The Bank of Mom & Dad ?

So I just read this NYT article, The Bank of Mom and Dad and it's got me thinking. What type of society are we living in, when college educated individuals literally cannot afford to live on their own without additional support?

Some would argue that the cost of living is too high. Sure this is the case in many of the nation's largest cities: San Francisco, New York, Washington D.C., etc. Yet, I managed to live within my means (for the most part) for 7 years in New York City as a teacher. Sure I had to make sacrifices. I had to have a roommate, and we shared a tiny 580 sq ft., 1 bedroom apartment. I didn't eat out all that often. I rarely took cabs, opting to use my monthly Metrocard. Sacrifice helped me to live there.

So what does this say of some of these college grads? They want their parents' lifestyle, without putting in the 20+ years of work to get there. We can't all afford Pottery Barn furniture with Crate & Barrel dishes straight out of college, along with the gorgeous apartment in the city. But most can afford a smaller apartment, in a safe neighborhood, with Martha Stewart dishes and Straight from the Crate furniture. One of the children listed in this article had a dog that his mother was paying $16 per day for doggie day care. What in the heck?! If you can't afford your dog, why do you have it? Why not wait to get the dog until you can afford it on your salary? Why in the world should Mom and Dad have to spend this money after you are old enough and capable?

It is our materialism, pride and greed that allow us to think this is ok. Sacrifice is a word not heard often these days. We live in a society that tells us we *need* it NOW, and we can pay for it later. Credit card debt is not ok. Living off of our parents is not ok once you have the degree and job. Live within your means, and you'll be much better off in the long term. You'll be learning principles that will help you later on in life.

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About jaimeanne

I'm me. Graphic designer extraordinaire, urban master teacher of social studies, former adjunct professor, high school principal, and now most importantly-- Mom to the cutest little girl ever. I try to live by the quote, "Work like you don't need money, Love like you've never been hurt, And dance like no one's watching." I believe in Christ, and sometimes I'm just trying to figure out what He wants me to do. This blog chronicles that journey.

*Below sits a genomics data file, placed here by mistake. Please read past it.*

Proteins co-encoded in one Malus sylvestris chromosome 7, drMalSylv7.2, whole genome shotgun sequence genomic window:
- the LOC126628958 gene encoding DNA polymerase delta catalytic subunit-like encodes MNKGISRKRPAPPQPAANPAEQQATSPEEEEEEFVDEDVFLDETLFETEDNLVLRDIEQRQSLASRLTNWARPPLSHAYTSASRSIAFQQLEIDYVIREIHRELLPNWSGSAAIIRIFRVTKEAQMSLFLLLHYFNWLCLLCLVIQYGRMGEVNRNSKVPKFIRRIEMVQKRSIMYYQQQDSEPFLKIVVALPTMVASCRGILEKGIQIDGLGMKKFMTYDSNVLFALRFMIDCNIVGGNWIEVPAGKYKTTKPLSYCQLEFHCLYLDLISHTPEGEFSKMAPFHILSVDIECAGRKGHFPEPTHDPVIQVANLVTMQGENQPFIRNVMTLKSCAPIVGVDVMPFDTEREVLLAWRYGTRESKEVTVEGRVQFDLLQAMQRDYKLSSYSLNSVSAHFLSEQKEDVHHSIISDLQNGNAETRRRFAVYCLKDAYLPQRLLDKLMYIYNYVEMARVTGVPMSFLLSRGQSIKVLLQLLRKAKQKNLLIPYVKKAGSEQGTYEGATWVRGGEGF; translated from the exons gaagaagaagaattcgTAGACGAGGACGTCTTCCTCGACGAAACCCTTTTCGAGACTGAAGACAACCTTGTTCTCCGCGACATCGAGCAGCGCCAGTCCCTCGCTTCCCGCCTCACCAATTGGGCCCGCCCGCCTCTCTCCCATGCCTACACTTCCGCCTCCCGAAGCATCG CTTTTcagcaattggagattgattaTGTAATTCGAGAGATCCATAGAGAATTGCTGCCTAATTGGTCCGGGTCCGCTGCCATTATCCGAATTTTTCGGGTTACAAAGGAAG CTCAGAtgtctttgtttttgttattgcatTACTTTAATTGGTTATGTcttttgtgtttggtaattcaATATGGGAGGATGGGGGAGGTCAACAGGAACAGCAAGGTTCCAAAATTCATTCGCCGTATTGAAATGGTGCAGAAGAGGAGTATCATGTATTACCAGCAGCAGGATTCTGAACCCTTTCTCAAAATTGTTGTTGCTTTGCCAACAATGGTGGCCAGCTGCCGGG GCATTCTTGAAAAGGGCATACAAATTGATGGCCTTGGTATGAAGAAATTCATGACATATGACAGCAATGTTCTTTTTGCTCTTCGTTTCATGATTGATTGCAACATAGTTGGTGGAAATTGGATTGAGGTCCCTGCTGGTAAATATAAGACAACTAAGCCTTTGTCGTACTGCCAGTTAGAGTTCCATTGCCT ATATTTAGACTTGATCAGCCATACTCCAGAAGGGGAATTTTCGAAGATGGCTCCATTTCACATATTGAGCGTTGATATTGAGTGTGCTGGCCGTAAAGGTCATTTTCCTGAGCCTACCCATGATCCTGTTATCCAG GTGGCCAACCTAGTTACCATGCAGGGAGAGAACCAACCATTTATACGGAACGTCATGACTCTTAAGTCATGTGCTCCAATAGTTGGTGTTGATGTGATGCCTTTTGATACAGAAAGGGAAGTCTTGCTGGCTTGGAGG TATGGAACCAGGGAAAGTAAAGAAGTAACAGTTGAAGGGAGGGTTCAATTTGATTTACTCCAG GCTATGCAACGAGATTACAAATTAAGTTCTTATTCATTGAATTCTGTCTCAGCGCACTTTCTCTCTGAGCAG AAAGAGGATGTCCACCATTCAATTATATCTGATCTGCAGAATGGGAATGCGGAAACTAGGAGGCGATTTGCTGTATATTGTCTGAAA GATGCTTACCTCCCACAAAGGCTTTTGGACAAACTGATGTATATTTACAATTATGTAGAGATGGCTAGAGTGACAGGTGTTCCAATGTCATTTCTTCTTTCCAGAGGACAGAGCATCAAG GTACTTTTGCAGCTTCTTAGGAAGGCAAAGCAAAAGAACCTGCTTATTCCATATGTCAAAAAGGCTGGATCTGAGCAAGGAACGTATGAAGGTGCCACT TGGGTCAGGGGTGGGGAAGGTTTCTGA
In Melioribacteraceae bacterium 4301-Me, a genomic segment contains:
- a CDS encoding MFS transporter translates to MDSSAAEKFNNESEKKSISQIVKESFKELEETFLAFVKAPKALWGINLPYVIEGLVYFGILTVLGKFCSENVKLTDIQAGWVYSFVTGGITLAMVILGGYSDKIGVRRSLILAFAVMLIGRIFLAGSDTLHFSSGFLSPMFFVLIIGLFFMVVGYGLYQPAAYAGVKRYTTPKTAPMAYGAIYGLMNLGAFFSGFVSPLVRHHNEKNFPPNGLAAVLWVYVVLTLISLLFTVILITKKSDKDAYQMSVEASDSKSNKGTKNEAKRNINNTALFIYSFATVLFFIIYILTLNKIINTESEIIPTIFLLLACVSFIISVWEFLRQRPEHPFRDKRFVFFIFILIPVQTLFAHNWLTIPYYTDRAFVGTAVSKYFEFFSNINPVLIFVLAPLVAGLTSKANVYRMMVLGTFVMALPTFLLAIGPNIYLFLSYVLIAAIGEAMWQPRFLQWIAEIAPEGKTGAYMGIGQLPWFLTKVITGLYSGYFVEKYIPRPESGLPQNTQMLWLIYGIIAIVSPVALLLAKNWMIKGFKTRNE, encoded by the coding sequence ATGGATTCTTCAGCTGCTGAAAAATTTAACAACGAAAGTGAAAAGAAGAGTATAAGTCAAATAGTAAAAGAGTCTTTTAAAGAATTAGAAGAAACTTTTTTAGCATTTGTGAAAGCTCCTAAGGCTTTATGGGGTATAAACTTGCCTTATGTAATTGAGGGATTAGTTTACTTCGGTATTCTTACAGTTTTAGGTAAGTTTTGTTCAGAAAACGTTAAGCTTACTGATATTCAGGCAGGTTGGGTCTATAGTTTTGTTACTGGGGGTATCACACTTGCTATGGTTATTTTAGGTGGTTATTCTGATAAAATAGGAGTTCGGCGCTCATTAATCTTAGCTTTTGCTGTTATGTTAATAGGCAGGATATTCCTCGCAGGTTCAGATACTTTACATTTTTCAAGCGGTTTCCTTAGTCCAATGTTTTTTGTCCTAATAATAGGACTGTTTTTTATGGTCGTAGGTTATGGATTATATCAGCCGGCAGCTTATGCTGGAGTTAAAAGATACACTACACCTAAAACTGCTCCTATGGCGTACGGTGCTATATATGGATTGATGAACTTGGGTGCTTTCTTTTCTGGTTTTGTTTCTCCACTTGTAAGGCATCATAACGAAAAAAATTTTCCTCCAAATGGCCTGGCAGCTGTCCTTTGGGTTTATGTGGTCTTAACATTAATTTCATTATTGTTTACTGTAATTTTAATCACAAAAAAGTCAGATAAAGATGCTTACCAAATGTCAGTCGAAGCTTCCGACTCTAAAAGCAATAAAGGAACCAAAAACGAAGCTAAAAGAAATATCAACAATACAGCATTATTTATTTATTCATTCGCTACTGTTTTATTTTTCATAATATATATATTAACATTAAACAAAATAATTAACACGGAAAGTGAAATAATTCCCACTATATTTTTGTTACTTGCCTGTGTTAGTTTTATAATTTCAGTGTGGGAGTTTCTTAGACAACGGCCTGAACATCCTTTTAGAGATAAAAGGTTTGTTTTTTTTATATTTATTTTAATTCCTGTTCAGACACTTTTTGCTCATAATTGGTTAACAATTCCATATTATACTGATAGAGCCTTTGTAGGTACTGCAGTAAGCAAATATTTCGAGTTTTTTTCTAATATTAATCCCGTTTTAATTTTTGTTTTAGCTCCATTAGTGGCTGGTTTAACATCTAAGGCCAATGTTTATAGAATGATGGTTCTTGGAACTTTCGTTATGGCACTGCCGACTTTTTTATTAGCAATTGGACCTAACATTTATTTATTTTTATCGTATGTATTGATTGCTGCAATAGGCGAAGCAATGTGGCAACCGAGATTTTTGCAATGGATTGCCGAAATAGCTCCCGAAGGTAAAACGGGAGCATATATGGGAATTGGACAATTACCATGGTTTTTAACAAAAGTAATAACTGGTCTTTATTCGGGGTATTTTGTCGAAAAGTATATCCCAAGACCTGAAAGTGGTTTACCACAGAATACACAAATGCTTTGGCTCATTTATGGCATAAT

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3 Responses to The Bank of Mom & Dad ?

  1. John Taber says:

    Just don’t judge everyone who lives with their parents so harshly. I did for two different stints after college – and it was a matter of survival, not luxury. (Gettting out was a matter of survival too.)

  2. jaimeanne says:

    I’m not necessarily talking about people who are living in a bedroom at Mom & Dad’s. I’m talking about the people that think they are entitled to the lifestyle they grew up without working for it. These are people who live WAY beyond their means. People who live at home with Mom and Dad are living within their means, unless they run up crazy credit card debt for materialistic items, but that’s rare since they typically don’t pay rent and use that money for something else (savings, paying off debt, etc), not running up excessive debt.
    The article details numerous people who are living on their own, yet they indulge in luxuries and their parents are paying for it. Why would Mom need to pay for a dogwalker for you? Why do you need to go into credit card debt for Pottery Barn luxury items? It makes no sense, but that’s the lifestyle today. Let’s mortgage our future earnings for things we “need” (or rather, want) today.

  3. John Taber says:

    Understood, but I felt like there was a bullseye on my chest with your last paragraph or two.

    The second time around I could have stuck around longer, until I bought a house or something. I couldn’t wait to get out, though. I wound up getting an apartment (my fifth lease in just under six years, both stints with my parents during that time) about five weeks after starting my job.

    One pattern I do see all too often, as a clerk (4 1/2 of the last 6 1/2 years, the last two as stake membership clerk) is young married couples with children living with one set of parents. That’s something President Kimball (speaking from personal experience) advised against. For Alisa and me, it’s enough of a struggle living two wards and ten miles from my parents . . .

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